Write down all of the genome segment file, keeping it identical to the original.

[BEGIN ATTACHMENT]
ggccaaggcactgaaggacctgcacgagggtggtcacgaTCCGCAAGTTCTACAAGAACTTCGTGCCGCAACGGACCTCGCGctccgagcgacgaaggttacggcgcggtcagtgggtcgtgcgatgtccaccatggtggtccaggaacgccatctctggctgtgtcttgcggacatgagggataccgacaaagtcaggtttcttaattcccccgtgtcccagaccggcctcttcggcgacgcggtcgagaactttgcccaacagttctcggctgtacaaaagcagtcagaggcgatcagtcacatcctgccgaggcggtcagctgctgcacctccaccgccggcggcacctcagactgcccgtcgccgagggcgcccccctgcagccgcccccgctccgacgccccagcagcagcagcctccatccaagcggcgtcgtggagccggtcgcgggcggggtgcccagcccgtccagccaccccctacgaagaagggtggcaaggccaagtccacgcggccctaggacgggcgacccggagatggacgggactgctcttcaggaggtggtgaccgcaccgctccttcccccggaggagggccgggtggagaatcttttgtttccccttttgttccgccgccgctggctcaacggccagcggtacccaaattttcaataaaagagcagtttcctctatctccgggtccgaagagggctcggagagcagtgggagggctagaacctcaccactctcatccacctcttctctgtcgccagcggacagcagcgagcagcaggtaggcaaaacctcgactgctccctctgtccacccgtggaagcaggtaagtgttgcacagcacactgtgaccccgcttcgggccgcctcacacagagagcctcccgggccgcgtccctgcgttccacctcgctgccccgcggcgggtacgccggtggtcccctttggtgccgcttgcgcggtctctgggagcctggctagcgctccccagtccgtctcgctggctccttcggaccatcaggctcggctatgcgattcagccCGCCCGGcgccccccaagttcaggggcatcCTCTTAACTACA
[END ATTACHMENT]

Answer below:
ggccaaggcactgaaggacctgcacgagggtggtcacgaTCCGCAAGTTCTACAAGAACTTCGTGCCGCAACGGACCTCGCGctccgagcgacgaaggttacggcgcggtcagtgggtcgtgcgatgtccaccatggtggtccaggaacgccatctctggctgtgtcttgcggacatgagggataccgacaaagtcaggtttcttaattcccccgtgtcccagaccggcctcttcggcgacgcggtcgagaactttgcccaacagttctcggctgtacaaaagcagtcagaggcgatcagtcacatcctgccgaggcggtcagctgctgcacctccaccgccggcggcacctcagactgcccgtcgccgagggcgcccccctgcagccgcccccgctccgacgccccagcagcagcagcctccatccaagcggcgtcgtggagccggtcgcgggcggggtgcccagcccgtccagccaccccctacgaagaagggtggcaaggccaagtccacgcggccctaggacgggcgacccggagatggacgggactgctcttcaggaggtggtgaccgcaccgctccttcccccggaggagggccgggtggagaatcttttgtttccccttttgttccgccgccgctggctcaacggccagcggtacccaaattttcaataaaagagcagtttcctctatctccgggtccgaagagggctcggagagcagtgggagggctagaacctcaccactctcatccacctcttctctgtcgccagcggacagcagcgagcagcaggtaggcaaaacctcgactgctccctctgtccacccgtggaagcaggtaagtgttgcacagcacactgtgaccccgcttcgggccgcctcacacagagagcctcccgggccgcgtccctgcgttccacctcgctgccccgcggcgggtacgccggtggtcccctttggtgccgcttgcgcggtctctgggagcctggctagcgctccccagtccgtctcgctggctccttcggaccatcaggctcggctatgcgattcagccCGCCCGGcgccccccaagttcaggggcatcCTCTTAACTACA